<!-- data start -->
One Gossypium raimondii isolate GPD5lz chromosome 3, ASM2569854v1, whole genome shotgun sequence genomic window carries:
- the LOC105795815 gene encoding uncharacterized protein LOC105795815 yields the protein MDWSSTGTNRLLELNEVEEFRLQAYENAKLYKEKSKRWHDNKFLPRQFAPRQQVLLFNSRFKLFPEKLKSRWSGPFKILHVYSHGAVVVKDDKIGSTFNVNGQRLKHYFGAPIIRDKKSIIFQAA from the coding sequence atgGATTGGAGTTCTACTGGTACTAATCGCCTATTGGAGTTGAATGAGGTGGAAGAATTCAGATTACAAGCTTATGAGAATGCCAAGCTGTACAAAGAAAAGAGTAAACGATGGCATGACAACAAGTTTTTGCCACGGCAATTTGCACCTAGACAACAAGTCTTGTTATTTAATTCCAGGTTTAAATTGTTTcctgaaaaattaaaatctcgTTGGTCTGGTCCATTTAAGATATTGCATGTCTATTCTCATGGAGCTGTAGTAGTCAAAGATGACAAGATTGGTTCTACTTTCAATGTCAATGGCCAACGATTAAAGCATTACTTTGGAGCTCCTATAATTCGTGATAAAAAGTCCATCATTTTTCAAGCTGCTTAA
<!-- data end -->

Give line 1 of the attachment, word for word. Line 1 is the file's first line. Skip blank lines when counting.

One Gossypium raimondii isolate GPD5lz chromosome 3, ASM2569854v1, whole genome shotgun sequence genomic window carries: